06/06/2009 05:12 am ET Updated May 25, 2011

Republican Political Hackery and the Hate Crimes Bill

During the same historic week in which marriage equality was passed in Maine, the Republicans -- the self-proclaimed party of emancipation and "the liberty tree" -- attempted to derail hate crimes legislation with some political trickery that succeeded in allowing Sean Hannity and Rush Limbaugh to accuse the Democrats of protecting pedophiles. Stay with me on this.

Rep. Steve King (R-Batshittia) introduced an amendment to the hate crimes bill calling for the term "sexual orientation" to exclude "pedophiles" even though the bill specifically defines sexual orientation as "consensual homosexuality or heterosexuality." Pedophelia, as everyone knows, is nonconsensual no matter who engages in it.

Not only was King insinuating the derogatory stereotype that homosexuals are pedophiles, but his amendment would've further validated this stereotype by writing it into the legal record. By the way, Joe the Plumber -- another very serious leader of the Republican Party -- advanced the same stereotype this week when he said that he'd never let his "gay friends" anywhere near his kids. Classy. Nevertheless, King making this kind of distinction is sort of like amending civil rights legislation with: "the term 'African Americans' shall not include anyone who rapes white women." It elevates a stereotype while denying one exists. Pretty slick -- in a creepy, sinister kind of way.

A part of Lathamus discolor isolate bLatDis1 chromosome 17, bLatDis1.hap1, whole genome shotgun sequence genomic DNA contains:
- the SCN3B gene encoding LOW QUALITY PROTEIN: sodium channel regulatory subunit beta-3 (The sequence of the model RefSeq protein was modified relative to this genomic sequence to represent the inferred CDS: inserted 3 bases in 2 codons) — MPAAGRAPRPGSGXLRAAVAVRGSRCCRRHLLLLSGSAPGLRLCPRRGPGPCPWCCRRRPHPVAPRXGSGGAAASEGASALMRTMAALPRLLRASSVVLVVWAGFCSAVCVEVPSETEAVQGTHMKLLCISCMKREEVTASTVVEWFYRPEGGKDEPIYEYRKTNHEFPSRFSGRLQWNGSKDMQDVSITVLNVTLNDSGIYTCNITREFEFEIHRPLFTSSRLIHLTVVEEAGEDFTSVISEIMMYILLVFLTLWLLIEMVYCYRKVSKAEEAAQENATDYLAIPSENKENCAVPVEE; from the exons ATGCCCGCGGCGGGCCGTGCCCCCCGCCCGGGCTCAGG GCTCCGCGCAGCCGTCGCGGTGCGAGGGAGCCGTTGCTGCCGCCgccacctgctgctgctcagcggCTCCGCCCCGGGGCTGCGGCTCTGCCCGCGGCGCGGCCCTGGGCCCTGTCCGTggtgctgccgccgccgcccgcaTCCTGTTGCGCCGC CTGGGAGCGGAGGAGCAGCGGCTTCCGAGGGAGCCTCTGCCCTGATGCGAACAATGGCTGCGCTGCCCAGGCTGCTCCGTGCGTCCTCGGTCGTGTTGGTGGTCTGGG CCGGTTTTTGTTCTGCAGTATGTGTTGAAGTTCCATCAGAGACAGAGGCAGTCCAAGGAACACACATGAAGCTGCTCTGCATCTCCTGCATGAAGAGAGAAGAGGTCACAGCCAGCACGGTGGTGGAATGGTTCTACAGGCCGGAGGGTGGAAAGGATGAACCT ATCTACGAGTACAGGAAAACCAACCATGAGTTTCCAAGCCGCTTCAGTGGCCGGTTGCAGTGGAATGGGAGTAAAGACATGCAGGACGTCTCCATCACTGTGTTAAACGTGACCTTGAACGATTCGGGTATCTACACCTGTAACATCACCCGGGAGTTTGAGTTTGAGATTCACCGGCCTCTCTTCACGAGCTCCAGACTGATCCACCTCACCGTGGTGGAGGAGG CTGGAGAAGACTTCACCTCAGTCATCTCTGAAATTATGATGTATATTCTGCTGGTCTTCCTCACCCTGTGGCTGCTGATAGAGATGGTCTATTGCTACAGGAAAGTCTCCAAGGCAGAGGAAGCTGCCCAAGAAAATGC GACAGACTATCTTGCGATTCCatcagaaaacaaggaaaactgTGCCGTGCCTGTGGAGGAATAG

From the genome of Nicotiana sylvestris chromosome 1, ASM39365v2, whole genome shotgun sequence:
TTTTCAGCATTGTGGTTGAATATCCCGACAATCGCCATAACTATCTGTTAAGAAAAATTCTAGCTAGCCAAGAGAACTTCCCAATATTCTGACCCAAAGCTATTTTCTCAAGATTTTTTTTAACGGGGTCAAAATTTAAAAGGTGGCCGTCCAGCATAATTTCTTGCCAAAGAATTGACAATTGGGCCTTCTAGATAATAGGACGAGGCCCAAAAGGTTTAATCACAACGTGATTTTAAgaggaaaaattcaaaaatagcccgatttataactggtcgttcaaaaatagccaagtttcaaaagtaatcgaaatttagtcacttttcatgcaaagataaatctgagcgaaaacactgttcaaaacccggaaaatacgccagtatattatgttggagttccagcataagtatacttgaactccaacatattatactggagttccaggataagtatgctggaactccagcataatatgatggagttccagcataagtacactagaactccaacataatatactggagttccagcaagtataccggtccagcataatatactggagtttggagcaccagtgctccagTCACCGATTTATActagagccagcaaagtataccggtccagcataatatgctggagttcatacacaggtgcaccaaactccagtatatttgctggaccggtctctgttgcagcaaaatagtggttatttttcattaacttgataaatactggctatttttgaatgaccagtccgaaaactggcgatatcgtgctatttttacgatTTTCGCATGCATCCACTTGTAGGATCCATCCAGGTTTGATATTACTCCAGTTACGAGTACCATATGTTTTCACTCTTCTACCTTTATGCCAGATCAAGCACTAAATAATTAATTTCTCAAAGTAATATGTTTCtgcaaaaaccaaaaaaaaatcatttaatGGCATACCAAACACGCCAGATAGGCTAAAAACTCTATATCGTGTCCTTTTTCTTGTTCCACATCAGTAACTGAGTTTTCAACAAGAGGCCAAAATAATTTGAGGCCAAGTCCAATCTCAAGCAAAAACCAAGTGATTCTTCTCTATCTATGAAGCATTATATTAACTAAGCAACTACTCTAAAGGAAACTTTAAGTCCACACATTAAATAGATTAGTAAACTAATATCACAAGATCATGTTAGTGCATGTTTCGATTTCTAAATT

Obviously, the point of King's amendment was neither to help to separate the LGBT community from nonconsensual sexual deviants, nor was it designed to make sure pedophiles weren't covered under the hate crimes law. King's intention was absolutely to trick Democrats into voting against the amendment -- and they did -- thus allowing the Republicans to say that Democrats are with the pedophiles.

So the Republicans are seeking a way out of their current mess by defining the Democrats as the party of pedophilia, even though the GOP's previous attempts to paint the Democrats as the pro-terrorist, anti-American party failed miserably to prevent landslide Democratic victories in the last two general elections.

But of course King's stupid amendment trick allowed Sean Hannity to repeat throughout his Tuesday night show things like, "Is it safe to say that Democrats were willing to protect pedophiles?" Limbaugh, meanwhile, remarked that the Democrats are "carving out protection for perverts." This from a guy who successfully wiggled out of a legal situation involving the possession of prescription E.D. meds (not in his name) during a stag trip to a destination apparently known for sexual tourism.

Here's the thing, though. Hannity, Limbaugh, King and 166 House Republicans are decidedly against the hate crimes bill. The legislation, as passed by the House, specifically defines hate crimes as being "motivated by prejudice based on the actual or perceived race, color, religion, national origin, gender, sexual orientation, gender identity, or disability of the victim." Again, Hannity, King and the rest are absolutely opposed to this.